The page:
Saturday, 2 August 2008

A Carpet from the Safavid Era

The Safavid dynasty was founded by Shah Ismail I (1487-1524) who established Shi’a Islam as state religion in the Persian Empire. Shah Abbas I (1571-1629) is considered the most eminent ruler of the Safavid dynasty. He brought into reality his brilliant visions of architecture in his new capital Esfahan. Although Esfahan has a much longer history, he in fact made it again the most wonderful city in the world. I have described my ever growing fascination of his architectural achievements and other miracles which can still be found in this place in many posts of this blog.

Due to successful military campaigns against Uzbeks in Khorasan and in present day Iraq against the Ottomans, the expulsion of the Portuguese from areas around the Persian Gulf, and his diplomatic skills Abbas the Great re-established the Persian Empire after the Arab conquest as one of the major world powers. Personally-wise, he was a cruel emperor. He was obsessed with fear of being assassinated. So, many of his family members were killed or blinded if they aroused his suspicion.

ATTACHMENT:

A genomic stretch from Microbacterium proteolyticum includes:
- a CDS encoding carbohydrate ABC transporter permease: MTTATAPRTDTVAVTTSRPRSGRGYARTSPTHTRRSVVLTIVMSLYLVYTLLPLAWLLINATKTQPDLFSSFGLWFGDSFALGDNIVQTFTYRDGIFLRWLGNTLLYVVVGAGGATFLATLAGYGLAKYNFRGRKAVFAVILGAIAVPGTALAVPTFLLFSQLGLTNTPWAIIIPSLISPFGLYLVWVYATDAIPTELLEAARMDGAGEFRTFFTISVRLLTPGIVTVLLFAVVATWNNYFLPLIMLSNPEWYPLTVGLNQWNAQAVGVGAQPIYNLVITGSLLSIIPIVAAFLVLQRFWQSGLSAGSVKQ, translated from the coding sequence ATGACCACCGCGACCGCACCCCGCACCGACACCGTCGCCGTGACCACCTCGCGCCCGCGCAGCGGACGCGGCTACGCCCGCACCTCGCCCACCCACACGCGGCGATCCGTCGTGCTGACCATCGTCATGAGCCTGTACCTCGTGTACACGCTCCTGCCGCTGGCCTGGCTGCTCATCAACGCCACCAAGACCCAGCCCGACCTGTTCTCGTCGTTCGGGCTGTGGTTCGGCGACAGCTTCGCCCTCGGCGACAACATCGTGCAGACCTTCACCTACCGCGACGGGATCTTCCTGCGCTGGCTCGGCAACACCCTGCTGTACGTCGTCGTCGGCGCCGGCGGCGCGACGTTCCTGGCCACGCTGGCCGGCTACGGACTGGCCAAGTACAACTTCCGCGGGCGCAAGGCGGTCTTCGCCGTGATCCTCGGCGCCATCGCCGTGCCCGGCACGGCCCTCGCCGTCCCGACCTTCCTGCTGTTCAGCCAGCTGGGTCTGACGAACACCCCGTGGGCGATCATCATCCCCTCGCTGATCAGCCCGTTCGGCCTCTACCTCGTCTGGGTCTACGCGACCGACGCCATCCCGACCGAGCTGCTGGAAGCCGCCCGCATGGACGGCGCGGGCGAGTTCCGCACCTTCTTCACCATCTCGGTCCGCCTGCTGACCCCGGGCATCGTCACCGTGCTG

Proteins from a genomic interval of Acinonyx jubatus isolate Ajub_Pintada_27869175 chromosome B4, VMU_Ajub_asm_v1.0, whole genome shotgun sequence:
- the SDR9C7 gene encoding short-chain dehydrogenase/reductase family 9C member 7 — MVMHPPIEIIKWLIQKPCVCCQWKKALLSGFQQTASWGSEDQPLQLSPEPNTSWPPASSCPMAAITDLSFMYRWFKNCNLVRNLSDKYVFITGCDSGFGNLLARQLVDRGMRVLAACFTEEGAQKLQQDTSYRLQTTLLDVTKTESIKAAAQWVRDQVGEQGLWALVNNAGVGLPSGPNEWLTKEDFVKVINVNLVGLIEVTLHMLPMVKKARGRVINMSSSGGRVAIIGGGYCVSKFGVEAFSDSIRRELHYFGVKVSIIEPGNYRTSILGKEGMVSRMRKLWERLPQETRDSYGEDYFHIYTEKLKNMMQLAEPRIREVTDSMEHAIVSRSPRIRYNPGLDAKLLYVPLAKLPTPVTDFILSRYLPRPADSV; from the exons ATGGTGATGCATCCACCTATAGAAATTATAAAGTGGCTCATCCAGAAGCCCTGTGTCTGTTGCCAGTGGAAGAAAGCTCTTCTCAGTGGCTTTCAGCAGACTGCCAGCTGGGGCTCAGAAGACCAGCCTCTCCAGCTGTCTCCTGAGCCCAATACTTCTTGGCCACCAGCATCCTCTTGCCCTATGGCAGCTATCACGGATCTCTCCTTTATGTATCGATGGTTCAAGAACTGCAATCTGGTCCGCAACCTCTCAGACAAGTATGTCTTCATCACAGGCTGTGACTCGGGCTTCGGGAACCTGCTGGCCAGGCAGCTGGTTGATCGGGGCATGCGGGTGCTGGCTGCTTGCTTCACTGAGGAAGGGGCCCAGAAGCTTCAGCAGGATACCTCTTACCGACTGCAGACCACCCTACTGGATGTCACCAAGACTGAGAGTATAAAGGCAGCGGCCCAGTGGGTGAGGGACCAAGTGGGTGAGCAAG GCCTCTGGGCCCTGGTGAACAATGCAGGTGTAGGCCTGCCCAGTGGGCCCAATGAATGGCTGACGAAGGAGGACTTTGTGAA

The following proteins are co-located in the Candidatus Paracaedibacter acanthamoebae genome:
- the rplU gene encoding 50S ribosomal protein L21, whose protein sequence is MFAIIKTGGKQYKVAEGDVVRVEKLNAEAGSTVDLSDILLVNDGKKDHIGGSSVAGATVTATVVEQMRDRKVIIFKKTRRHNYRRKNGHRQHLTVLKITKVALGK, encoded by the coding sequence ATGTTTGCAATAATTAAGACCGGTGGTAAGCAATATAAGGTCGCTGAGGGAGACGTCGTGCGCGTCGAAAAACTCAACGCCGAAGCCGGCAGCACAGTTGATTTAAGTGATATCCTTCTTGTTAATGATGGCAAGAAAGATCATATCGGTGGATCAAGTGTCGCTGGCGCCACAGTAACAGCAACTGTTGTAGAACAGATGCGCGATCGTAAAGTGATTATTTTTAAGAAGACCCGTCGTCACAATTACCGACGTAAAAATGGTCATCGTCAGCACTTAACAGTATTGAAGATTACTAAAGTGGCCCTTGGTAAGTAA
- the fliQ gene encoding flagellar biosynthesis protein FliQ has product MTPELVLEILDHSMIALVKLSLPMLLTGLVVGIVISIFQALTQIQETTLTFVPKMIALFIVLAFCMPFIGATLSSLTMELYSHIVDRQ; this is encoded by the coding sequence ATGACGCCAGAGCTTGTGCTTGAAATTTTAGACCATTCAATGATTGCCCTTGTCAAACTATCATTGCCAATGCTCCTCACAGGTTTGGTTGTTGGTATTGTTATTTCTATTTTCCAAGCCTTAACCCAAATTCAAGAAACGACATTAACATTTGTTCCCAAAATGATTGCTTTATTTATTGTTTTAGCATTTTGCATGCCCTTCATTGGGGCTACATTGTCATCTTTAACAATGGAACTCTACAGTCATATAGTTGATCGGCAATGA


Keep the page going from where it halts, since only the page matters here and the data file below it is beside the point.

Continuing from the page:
Christie’s Auction house in New York has recently sold a carpet from his time (about 1600) and realized the unbelievable amount of $4,450,500, a record both in total amount as well as per square foot ($105,000). The silk carpet from Esfahan (231 cm x 170 cm) comes with about 875 KPSI.



When reading that American art collector Doris Duke was the former owner of the piece one may ask the question: How many inalienable carpets of this kind are still hoarded by wealthy Iranians in the vast storages of Tehran Bazaar?

No comments: